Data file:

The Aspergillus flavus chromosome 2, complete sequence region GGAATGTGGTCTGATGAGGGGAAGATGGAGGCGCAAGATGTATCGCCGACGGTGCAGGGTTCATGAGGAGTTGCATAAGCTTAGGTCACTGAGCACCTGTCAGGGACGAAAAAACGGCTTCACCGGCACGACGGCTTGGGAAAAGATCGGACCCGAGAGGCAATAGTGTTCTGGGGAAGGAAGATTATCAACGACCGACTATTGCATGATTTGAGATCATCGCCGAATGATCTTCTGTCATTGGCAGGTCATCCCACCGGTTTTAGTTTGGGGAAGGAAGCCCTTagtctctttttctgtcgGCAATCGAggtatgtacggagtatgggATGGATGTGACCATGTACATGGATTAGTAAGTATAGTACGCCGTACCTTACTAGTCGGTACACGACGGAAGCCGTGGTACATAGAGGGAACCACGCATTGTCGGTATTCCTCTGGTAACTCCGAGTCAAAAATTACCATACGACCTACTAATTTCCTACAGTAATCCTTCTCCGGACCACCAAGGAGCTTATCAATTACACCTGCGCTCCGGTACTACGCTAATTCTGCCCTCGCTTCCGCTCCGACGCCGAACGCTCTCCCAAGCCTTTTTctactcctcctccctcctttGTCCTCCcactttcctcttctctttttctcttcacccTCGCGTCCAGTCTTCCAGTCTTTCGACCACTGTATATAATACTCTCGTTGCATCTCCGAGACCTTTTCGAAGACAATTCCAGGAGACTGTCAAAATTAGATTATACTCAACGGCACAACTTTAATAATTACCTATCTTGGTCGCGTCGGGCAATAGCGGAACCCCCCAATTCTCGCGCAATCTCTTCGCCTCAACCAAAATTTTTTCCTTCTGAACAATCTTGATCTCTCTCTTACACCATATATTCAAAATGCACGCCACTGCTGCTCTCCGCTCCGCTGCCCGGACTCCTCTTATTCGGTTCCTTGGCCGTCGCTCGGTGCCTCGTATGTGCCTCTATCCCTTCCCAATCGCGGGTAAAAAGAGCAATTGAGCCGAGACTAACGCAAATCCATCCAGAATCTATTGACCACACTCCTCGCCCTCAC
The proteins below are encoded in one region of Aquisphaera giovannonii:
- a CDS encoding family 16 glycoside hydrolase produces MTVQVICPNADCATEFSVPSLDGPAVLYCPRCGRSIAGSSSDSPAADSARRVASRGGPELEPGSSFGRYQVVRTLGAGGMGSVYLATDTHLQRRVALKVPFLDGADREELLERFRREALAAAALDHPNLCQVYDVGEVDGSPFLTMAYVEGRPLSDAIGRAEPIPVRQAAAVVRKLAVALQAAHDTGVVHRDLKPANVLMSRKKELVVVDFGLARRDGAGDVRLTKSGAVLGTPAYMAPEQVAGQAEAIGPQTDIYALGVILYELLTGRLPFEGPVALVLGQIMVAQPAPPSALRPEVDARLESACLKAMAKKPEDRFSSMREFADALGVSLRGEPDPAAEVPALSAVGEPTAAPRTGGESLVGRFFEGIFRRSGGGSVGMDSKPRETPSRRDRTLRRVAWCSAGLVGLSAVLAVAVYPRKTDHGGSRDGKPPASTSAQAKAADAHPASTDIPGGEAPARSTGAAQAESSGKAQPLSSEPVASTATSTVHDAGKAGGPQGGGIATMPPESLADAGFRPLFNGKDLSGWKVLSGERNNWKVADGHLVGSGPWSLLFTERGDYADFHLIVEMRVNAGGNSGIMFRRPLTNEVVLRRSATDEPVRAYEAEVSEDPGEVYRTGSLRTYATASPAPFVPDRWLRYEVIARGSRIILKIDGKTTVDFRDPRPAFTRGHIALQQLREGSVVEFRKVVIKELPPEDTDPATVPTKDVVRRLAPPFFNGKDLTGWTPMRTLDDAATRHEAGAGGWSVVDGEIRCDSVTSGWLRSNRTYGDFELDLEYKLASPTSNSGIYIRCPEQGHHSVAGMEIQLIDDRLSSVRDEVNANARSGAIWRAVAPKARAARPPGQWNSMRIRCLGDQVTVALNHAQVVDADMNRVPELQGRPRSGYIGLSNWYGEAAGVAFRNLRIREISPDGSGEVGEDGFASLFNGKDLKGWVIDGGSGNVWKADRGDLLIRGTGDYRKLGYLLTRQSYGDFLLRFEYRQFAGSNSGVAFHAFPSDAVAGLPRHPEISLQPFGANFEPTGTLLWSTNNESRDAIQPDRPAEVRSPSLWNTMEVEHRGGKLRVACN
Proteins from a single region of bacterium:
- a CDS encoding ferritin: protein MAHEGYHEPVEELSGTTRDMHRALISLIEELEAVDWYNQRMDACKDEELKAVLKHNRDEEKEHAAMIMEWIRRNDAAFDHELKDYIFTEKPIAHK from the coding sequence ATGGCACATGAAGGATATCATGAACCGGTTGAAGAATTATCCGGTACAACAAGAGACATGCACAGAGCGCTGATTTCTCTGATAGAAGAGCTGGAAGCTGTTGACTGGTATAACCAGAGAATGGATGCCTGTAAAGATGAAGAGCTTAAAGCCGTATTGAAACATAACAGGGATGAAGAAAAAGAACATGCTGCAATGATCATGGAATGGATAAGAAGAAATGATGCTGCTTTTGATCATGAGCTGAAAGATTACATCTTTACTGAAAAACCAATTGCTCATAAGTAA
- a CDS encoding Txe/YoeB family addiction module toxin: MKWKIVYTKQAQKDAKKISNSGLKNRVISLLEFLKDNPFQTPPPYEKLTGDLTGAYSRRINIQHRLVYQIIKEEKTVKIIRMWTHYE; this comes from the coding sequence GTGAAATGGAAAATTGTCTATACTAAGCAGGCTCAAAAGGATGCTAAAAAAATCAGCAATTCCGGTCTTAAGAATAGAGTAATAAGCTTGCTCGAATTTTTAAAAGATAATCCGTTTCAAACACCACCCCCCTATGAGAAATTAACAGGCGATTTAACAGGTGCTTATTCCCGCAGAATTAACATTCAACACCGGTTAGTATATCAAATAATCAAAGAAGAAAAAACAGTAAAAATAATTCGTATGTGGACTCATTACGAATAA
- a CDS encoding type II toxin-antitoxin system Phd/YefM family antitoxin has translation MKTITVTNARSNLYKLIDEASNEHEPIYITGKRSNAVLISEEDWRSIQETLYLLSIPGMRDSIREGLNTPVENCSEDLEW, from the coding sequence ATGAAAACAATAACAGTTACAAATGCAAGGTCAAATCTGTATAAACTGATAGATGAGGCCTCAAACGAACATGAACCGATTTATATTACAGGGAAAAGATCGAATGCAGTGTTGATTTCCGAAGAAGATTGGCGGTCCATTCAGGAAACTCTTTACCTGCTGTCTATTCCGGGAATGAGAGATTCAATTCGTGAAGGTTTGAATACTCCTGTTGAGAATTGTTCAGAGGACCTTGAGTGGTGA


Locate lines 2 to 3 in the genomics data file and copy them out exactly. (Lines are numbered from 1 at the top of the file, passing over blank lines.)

The proteins below are encoded in one region of Aquisphaera giovannonii:
- a CDS encoding family 16 glycoside hydrolase produces MTVQVICPNADCATEFSVPSLDGPAVLYCPRCGRSIAGSSSDSPAADSARRVASRGGPELEPGSSFGRYQVVRTLGAGGMGSVYLATDTHLQRRVALKVPFLDGADREELLERFRREALAAAALDHPNLCQVYDVGEVDGSPFLTMAYVEGRPLSDAIGRAEPIPVRQAAAVVRKLAVALQAAHDTGVVHRDLKPANVLMSRKKELVVVDFGLARRDGAGDVRLTKSGAVLGTPAYMAPEQVAGQAEAIGPQTDIYALGVILYELLTGRLPFEGPVALVLGQIMVAQPAPPSALRPEVDARLESACLKAMAKKPEDRFSSMREFADALGVSLRGEPDPAAEVPALSAVGEPTAAPRTGGESLVGRFFEGIFRRSGGGSVGMDSKPRETPSRRDRTLRRVAWCSAGLVGLSAVLAVAVYPRKTDHGGSRDGKPPASTSAQAKAADAHPASTDIPGGEAPARSTGAAQAESSGKAQPLSSEPVASTATSTVHDAGKAGGPQGGGIATMPPESLADAGFRPLFNGKDLSGWKVLSGERNNWKVADGHLVGSGPWSLLFTERGDYADFHLIVEMRVNAGGNSGIMFRRPLTNEVVLRRSATDEPVRAYEAEVSEDPGEVYRTGSLRTYATASPAPFVPDRWLRYEVIARGSRIILKIDGKTTVDFRDPRPAFTRGHIALQQLREGSVVEFRKVVIKELPPEDTDPATVPTKDVVRRLAPPFFNGKDLTGWTPMRTLDDAATRHEAGAGGWSVVDGEIRCDSVTSGWLRSNRTYGDFELDLEYKLASPTSNSGIYIRCPEQGHHSVAGMEIQLIDDRLSSVRDEVNANARSGAIWRAVAPKARAARPPGQWNSMRIRCLGDQVTVALNHAQVVDADMNRVPELQGRPRSGYIGLSNWYGEAAGVAFRNLRIREISPDGSGEVGEDGFASLFNGKDLKGWVIDGGSGNVWKADRGDLLIRGTGDYRKLGYLLTRQSYGDFLLRFEYRQFAGSNSGVAFHAFPSDAVAGLPRHPEISLQPFGANFEPTGTLLWSTNNESRDAIQPDRPAEVRSPSLWNTMEVEHRGGKLRVACN